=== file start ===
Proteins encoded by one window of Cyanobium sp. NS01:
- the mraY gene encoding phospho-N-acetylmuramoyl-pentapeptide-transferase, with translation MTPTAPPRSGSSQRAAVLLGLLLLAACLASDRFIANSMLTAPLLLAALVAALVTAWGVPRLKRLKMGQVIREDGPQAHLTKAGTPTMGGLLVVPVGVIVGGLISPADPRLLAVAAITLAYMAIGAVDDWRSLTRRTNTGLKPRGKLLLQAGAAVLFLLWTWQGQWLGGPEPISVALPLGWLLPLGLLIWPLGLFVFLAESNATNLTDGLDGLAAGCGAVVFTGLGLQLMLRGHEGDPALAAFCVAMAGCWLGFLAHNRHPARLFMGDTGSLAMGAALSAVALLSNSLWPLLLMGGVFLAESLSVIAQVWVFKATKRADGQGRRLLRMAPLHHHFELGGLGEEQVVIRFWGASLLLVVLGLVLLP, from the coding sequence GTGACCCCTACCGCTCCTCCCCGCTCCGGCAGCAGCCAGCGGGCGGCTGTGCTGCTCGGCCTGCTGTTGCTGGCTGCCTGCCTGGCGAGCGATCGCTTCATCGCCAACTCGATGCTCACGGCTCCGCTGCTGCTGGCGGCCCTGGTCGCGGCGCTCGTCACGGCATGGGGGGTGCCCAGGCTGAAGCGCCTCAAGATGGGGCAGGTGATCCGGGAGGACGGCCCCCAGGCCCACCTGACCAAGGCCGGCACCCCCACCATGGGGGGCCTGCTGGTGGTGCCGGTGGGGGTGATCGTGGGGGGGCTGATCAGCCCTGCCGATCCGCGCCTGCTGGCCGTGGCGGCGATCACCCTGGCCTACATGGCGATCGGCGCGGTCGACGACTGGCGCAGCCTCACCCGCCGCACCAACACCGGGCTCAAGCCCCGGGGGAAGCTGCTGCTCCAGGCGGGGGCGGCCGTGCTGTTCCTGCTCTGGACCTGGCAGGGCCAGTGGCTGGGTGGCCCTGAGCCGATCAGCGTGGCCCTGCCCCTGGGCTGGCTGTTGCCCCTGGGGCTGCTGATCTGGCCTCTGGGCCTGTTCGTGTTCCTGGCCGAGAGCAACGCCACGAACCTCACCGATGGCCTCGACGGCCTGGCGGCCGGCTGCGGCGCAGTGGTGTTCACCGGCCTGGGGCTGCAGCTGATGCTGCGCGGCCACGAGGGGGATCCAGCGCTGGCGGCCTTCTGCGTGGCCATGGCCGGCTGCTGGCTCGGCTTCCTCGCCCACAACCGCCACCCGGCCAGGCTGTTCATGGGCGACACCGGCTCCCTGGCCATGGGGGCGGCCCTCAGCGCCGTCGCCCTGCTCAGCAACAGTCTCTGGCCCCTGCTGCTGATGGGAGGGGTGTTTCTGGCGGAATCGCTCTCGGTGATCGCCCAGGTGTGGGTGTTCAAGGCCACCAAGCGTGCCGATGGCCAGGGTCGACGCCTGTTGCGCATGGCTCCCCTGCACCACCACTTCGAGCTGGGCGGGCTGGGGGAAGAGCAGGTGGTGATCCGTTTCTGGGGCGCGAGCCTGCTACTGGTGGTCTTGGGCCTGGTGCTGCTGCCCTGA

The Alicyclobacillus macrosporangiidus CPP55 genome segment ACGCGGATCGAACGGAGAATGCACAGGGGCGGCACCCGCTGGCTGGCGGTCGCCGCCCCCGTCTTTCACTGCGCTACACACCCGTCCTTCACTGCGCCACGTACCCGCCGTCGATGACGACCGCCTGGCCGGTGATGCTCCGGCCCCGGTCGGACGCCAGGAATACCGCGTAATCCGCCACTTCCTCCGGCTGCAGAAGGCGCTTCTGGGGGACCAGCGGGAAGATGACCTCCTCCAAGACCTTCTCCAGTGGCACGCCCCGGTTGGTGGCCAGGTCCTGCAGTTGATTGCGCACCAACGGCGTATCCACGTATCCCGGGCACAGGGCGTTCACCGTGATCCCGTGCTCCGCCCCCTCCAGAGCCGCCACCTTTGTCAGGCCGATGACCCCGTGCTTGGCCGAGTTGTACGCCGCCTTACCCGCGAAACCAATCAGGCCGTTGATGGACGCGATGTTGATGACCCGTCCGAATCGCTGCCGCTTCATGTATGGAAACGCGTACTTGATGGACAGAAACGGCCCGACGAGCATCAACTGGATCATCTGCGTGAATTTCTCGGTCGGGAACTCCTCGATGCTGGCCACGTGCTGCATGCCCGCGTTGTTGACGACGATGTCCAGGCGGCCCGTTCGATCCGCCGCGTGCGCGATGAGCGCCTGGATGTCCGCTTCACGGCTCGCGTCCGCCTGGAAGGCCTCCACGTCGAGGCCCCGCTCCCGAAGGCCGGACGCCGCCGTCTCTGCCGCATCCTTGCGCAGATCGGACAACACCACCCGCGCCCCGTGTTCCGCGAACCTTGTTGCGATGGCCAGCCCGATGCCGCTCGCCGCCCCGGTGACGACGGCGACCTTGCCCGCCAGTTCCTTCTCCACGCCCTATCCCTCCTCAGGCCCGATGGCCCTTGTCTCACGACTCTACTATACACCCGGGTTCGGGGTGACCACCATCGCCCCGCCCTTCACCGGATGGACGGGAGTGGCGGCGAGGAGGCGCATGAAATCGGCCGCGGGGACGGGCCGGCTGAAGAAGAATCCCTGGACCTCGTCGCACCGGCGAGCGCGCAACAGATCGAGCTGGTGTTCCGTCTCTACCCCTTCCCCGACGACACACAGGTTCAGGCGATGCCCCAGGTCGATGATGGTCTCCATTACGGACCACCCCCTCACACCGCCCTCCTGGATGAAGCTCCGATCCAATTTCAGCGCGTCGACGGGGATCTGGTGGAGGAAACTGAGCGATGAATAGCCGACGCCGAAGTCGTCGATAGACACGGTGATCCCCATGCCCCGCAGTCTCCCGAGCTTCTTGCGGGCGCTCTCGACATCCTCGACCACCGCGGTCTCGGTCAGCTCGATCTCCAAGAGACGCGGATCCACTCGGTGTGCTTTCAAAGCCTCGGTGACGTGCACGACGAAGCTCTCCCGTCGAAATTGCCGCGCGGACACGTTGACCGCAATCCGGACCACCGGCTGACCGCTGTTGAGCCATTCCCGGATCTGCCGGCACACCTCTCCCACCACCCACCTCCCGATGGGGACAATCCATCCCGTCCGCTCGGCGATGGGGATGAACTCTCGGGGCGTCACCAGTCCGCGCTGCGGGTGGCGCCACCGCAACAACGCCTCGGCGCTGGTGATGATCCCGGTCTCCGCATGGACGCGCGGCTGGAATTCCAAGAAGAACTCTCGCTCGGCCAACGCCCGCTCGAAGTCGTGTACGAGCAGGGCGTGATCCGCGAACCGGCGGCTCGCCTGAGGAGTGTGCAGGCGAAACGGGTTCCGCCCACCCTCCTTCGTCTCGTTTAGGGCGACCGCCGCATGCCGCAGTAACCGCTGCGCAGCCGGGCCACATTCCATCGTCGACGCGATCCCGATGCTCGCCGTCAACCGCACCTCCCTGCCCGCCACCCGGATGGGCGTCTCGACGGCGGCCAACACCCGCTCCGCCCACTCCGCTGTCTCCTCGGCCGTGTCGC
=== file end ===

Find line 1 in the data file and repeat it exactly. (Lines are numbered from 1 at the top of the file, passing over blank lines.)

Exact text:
Proteins encoded by one window of Cyanobium sp. NS01: